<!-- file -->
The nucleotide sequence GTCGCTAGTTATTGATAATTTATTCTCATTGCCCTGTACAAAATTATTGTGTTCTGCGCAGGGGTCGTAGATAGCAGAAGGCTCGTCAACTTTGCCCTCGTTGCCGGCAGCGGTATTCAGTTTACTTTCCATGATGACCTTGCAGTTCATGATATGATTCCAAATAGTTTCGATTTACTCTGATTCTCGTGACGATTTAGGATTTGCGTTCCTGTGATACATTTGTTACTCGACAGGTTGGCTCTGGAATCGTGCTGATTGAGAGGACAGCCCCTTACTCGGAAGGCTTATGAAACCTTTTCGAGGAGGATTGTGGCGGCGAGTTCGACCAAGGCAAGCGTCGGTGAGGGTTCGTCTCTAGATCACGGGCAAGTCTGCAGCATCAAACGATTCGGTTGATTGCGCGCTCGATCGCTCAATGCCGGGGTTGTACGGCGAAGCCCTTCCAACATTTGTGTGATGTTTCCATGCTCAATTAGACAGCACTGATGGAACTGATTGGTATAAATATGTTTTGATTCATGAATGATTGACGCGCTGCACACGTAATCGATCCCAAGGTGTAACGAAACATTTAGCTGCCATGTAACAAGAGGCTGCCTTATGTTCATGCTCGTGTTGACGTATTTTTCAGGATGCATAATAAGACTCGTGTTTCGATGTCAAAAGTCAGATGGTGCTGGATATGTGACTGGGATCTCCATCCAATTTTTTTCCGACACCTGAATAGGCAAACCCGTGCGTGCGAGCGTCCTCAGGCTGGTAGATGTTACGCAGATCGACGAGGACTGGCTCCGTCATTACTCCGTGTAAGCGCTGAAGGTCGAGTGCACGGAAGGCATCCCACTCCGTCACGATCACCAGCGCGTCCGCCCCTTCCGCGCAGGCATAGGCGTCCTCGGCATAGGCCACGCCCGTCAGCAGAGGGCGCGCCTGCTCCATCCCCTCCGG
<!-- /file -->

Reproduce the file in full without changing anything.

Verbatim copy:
The nucleotide sequence GTCGCTAGTTATTGATAATTTATTCTCATTGCCCTGTACAAAATTATTGTGTTCTGCGCAGGGGTCGTAGATAGCAGAAGGCTCGTCAACTTTGCCCTCGTTGCCGGCAGCGGTATTCAGTTTACTTTCCATGATGACCTTGCAGTTCATGATATGATTCCAAATAGTTTCGATTTACTCTGATTCTCGTGACGATTTAGGATTTGCGTTCCTGTGATACATTTGTTACTCGACAGGTTGGCTCTGGAATCGTGCTGATTGAGAGGACAGCCCCTTACTCGGAAGGCTTATGAAACCTTTTCGAGGAGGATTGTGGCGGCGAGTTCGACCAAGGCAAGCGTCGGTGAGGGTTCGTCTCTAGATCACGGGCAAGTCTGCAGCATCAAACGATTCGGTTGATTGCGCGCTCGATCGCTCAATGCCGGGGTTGTACGGCGAAGCCCTTCCAACATTTGTGTGATGTTTCCATGCTCAATTAGACAGCACTGATGGAACTGATTGGTATAAATATGTTTTGATTCATGAATGATTGACGCGCTGCACACGTAATCGATCCCAAGGTGTAACGAAACATTTAGCTGCCATGTAACAAGAGGCTGCCTTATGTTCATGCTCGTGTTGACGTATTTTTCAGGATGCATAATAAGACTCGTGTTTCGATGTCAAAAGTCAGATGGTGCTGGATATGTGACTGGGATCTCCATCCAATTTTTTTCCGACACCTGAATAGGCAAACCCGTGCGTGCGAGCGTCCTCAGGCTGGTAGATGTTACGCAGATCGACGAGGACTGGCTCCGTCATTACTCCGTGTAAGCGCTGAAGGTCGAGTGCACGGAAGGCATCCCACTCCGTCACGATCACCAGCGCGTCCGCCCCTTCCGCGCAGGCATAGGCGTCCTCGGCATAGGCCACGCCCGTCAGCAGAGGGCGCGCCTGCTCCATCCCCTCCGG